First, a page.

LEETOWN, W.Va. —Intersex fish have been found in Pennsylvania’s Susquehanna, Delaware and Ohio river basins, indicating that the effects of endocrine-disrupting chemicals are more widespread than previously known. Previously sampling within the Chesapeake Bay drainage indicated signs of reproductive endocrine disruption in the Potomac river basin.
New U.S. Geological Survey-led research published in Environmental Monitoring and Assessment found two fish species, smallmouth bass and white sucker, exhibiting the effects of exposure to endocrine-disrupting chemicals. Intersex characteristics caused by hormones and hormone-mimicking compounds include immature eggs in male fish.
Male smallmouth bass from all sites sampled had immature eggs in their testes; prevalence was lowest in the Ohio drainage, intermediate in the Delaware and highest in the Susquehanna. Neither the white sucker nor the redhorse sucker had intersex characteristics in any basin, though white suckers sampled at some sites in the Delaware and Susquehanna basin did have a yolk precursor in their blood.
In aquatic environments, the presence of these intersex characteristics is widely used as a biomarker for assessing exposure to estrogenic chemicals, as well as anti-androgenic chemicals which inhibit development of male characteristics. Bass in general, appear to be sensitive to estrogenic chemical exposure, particularly in regard to development of intersex.
“The prevalence and severity of the immature eggs in smallmouth bass corresponded with the percent of agricultural land use in the watershed above the collection sites,” said Vicki Blazer, a research fish biologist and lead author of the study. “Chemical compounds associated with estrogenic endocrine disruption, in particular estrone, a natural estrogen, were also associated with the extent and severity of these effects in bass.”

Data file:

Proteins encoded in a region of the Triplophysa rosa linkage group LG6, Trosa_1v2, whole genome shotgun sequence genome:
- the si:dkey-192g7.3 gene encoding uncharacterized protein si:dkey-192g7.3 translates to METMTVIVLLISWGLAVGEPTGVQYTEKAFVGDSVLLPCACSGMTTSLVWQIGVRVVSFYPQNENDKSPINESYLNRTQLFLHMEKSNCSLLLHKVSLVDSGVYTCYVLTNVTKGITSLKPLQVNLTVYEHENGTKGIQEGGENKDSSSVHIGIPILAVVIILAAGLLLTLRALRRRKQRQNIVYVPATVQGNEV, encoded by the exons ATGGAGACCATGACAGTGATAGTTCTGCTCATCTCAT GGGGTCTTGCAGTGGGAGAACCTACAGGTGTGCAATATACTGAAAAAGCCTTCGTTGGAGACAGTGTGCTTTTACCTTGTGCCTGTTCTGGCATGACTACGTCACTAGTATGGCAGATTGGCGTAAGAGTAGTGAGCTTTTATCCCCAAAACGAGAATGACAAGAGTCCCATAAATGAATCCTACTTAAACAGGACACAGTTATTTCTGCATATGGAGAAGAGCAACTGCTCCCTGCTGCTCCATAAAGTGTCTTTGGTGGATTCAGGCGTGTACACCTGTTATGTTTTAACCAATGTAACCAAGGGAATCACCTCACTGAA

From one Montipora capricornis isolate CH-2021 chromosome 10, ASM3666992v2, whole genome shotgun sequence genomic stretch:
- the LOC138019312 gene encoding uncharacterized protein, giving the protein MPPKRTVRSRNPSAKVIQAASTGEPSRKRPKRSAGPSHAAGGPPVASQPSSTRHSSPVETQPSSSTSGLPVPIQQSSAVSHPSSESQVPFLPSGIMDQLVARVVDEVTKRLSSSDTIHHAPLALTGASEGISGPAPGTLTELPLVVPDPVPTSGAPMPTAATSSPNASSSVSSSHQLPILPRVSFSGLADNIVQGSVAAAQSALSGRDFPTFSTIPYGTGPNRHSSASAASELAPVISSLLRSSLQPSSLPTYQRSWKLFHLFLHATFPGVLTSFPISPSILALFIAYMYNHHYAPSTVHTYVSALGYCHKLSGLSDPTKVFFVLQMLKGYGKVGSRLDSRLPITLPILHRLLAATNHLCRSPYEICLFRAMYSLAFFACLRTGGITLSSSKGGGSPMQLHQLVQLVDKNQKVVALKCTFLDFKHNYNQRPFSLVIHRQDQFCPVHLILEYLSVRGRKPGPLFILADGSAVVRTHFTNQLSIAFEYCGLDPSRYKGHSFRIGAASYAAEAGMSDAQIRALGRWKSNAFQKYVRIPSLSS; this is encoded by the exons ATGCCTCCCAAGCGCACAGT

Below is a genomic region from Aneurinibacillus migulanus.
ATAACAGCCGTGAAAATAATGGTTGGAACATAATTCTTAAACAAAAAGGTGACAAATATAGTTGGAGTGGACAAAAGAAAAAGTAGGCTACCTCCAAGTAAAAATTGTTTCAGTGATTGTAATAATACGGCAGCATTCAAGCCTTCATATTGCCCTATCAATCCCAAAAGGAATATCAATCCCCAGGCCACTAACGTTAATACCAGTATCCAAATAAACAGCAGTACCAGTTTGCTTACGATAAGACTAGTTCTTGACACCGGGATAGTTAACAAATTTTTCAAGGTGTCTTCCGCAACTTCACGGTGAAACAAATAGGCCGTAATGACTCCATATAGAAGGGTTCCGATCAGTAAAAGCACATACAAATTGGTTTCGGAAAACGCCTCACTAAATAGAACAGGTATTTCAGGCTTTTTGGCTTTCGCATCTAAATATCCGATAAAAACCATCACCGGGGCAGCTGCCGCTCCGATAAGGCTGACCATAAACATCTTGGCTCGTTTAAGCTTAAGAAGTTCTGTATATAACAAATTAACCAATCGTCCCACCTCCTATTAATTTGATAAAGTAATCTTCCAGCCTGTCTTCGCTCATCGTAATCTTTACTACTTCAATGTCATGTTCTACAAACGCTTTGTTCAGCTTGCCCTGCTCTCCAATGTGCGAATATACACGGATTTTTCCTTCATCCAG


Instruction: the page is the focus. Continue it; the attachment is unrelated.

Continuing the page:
Sites in the Susquehanna drainage had a higher prevalence and severity of these effects than sites in the Ohio drainage. In general, the percentage of agricultural land use was highest throughout the Susquehanna drainage and the Schuylkill River, and lowest throughout the Ohio drainage.
Sites upstream and downstream of waste water treatment plant sites were also sampled, and the watersheds varied greatly in the number of waste water treatment plant and sewage discharges. There was no significant relationship between the number of waste water treatment plants and the prevalence of immature eggs in male fish, though results did indicate that the severity of intersex characteristics of male small mouth bass generally increased at downstream sites from waste water treatment plants.
“The sources of estrogenic chemicals are most likely complex mixtures from both agricultural sources, such as animal wastes, pesticides and herbicides, and human sources from waste water treatment plant effluent and other sewage discharges,” said Blazer. Further research is underway to better characterize the sources and timing of exposure to these complex mixtures in relation to fish health.
The article, “Reproductive Health Indicators of Fish from Pennsylvania Watersheds: Associations with Chemicals of Emerging Concern,” by V.S. Blazer, D.D. Iwanowicz, H.L. Walsh, A.J. Sperry, L.R. Iwanowicz, D.A. Alvarez, R.A. Brightbill, G. Smith, W.T. Foreman, and R. Manning is available in Environmental Monitoring and Assessment online.
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